You can fertilize your Crapes this spring, but they don’t need a whole lot. Oh and one more thing, after your Crapes bloom, you can cut those seed head balls off and your Crape just might bloom again! The best way to enjoy your Crape Myrtles is to pick the one that fits the space where you will be planting it. “Dwarfs” are 3 to 5 feet tall. “Small” Crapes can be 10 to 15 feet tall. “Medium” Crapes can be 10 to 25 feet tall, and “tall” Crapes are just huge -- over 25 feet tall -- especially if they love where they live. Razzle Dazzle (in different colors) and Pocomoke (a dark rosey pink) are some cute little dwarf ones (which can still get 4 feet tall). If you want white Crapes, some gorgeous ones are Acoma (a small one, can be up to 10 feet tall or more) and Natchez (tall, with beautiful foliage, is tall, to 25 feet and more). Hopi is a small pink one, and Miami is a tall pink one. And for all the UGA fans, Victor is a dwarf red, Tonto is a small red, Dynamite is an awesome medium- sized tree, and it is UGA red! Last but not least, WaterMelon Red is a tall red one. Purples: Centennial and the Petite Orchid are dwarfs, and Catawba is a medium sized tree.

Also be selective and find out which ones are susceptible to the problems that you don’t want to deal with. A lot of the Indian named selections are pretty resistant to problems. One more thing, some people spell it Crepe Myrtle, like it has always been spelled, and some people spell Crape. The line seems blurry now and maybe the spelling doesn’t really matter, but what does matter is the Way you prune these spectacular trees. Have fun pruning but remember, less is more. But if you just still feel the need to whack something, go after the Knock Out Roses if you haven‘t already. They won’t mind -- and you will have blooms again in 8 weeks.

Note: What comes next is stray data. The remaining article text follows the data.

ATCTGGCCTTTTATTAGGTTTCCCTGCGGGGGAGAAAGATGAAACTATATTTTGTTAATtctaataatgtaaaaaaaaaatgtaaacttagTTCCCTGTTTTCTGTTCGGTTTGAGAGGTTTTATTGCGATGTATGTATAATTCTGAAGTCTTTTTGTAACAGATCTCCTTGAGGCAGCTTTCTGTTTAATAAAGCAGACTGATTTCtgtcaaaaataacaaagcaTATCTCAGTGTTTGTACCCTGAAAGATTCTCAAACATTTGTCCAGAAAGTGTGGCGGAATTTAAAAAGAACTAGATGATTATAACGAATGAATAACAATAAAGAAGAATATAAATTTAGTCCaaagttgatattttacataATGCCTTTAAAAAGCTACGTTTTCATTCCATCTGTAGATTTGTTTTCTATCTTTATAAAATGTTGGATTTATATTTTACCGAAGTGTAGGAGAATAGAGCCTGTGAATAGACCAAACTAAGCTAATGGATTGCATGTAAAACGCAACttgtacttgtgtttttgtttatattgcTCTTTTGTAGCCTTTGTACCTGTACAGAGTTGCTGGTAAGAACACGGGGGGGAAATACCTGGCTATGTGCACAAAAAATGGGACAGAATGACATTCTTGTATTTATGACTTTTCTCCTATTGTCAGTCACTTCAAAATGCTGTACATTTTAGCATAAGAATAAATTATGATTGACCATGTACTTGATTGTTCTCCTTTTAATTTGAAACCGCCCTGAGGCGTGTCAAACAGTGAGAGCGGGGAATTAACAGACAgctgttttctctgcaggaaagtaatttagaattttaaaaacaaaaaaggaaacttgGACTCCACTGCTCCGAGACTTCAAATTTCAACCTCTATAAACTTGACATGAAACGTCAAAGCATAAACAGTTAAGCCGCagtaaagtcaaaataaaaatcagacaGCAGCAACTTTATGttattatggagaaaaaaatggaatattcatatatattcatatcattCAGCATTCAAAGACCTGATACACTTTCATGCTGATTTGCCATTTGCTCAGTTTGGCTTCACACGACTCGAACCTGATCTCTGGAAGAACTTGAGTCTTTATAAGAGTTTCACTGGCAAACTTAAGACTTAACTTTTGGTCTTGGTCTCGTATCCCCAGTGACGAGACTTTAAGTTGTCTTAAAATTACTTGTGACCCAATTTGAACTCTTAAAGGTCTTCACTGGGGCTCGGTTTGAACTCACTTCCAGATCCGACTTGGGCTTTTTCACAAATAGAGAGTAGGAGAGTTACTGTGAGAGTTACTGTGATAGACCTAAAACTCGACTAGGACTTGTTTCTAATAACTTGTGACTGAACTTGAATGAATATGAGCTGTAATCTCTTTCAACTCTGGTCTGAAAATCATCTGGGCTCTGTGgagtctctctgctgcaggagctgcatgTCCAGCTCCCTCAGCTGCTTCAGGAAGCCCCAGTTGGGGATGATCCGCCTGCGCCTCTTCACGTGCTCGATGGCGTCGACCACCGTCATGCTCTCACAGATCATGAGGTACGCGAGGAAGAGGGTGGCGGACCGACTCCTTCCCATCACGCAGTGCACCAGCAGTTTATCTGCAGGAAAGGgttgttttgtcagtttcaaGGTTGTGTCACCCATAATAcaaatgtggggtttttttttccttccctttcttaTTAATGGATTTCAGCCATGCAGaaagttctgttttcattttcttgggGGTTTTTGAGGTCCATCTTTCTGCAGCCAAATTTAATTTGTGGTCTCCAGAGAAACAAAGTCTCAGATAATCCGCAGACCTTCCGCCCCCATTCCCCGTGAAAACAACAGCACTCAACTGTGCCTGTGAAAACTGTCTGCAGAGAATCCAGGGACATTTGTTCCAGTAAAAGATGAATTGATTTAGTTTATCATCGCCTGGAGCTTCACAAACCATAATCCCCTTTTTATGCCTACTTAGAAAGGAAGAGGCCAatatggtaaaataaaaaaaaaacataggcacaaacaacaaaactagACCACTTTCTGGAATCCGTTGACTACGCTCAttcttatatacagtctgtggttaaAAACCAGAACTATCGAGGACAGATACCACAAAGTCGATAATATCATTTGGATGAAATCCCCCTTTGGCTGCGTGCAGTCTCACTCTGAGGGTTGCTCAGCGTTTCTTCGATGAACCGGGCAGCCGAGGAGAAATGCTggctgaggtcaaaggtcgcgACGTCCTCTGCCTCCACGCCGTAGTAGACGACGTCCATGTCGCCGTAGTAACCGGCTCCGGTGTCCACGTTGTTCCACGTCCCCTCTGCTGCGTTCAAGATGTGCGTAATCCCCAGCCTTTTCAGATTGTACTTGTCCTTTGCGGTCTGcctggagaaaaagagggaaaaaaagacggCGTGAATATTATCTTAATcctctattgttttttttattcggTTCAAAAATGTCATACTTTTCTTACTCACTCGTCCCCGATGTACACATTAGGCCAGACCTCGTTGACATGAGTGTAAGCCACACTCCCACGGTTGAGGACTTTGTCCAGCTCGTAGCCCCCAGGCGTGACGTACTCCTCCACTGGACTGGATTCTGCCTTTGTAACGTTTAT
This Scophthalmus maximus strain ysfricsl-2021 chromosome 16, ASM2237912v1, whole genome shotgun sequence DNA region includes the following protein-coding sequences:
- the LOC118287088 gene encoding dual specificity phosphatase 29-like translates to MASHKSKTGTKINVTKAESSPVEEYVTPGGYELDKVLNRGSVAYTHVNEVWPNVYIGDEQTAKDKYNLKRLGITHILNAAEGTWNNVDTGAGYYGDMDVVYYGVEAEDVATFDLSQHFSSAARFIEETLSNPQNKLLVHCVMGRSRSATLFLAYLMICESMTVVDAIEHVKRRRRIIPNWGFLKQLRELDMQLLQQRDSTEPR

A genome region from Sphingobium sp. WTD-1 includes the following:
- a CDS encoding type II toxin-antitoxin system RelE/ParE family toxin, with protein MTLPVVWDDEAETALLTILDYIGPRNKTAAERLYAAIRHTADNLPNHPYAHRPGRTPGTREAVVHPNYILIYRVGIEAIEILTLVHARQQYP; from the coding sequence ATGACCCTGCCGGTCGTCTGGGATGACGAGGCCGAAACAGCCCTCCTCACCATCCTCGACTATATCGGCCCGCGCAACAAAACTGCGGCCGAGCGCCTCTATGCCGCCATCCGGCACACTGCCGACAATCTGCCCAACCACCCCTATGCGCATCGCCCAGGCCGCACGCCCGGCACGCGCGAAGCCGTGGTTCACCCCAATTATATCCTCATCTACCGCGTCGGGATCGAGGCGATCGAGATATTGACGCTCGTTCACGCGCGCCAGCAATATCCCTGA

Spring is right around the corner! So here is a short video of How to Prune those Crape Myrtles correctly. Enjoy!

This post is contributed by a community member. The views expressed in this blog are those of the author and do not necessarily reflect those of Patch Media Corporation. Everyone is welcome to submit a post to Patch. If you'd like to post a blog, go here to get started.

GardenMagik ~ Melissa Allman March 12, 2012 at 10:08 AM
Anita, usually its best to prune the dwarfs down when they are still young to encourage a bushy structure for when they get older, but if they are older and need rejuvination, then you can prune them down.. Usually the dwarfs can handle some serious pruning "to the knuckles" as you called it .. Heehee..
Sharon Swanepoel March 12, 2012 at 12:06 PM
Melissa, I always believed (don't know who told me) to prune those seeds or pods in the winter. I didn't (time factor - what can I say). So you say it isn't necessary? That makes me feel so much better about not doing it. I was expecting a less impressive bloom this year because I didn't.
GardenMagik ~ Melissa Allman March 19, 2012 at 05:27 PM
Sharon, In my opinion, the seed pods add a nice winter interest.. It will not affect the blooms for the coming year if you take them off.. Some people prefer to take the seed pods off in early spring because it makes the tree look nicer in spring- and thats fine! You can trim them off if you like, like a haircut for the Crape Myrtle.. :)
Anita March 24, 2012 at 05:42 AM
Thank you for your reply. The "dwarf" IS about 3 feet, maybe 4, from the foundation of my house. I didn't know they were really trees. Should I be concerned? It is about 4 years old, and 8 ft high..Tag said it would grow to about 10 feet, but I've been pruning it, of course. This year I tried natural pruning because of your article (and terms like "crape murder" that turned up on my Google search). But if it could threaten the foundation of my home, maybe I need to prune it more severely...or cut it down all together??
thcooper69 March 25, 2012 at 10:55 AM
the flowers ,saved and dried year around are a cure for common cold , u take tried flowers and add to boiling water and smell the vapors as thay boil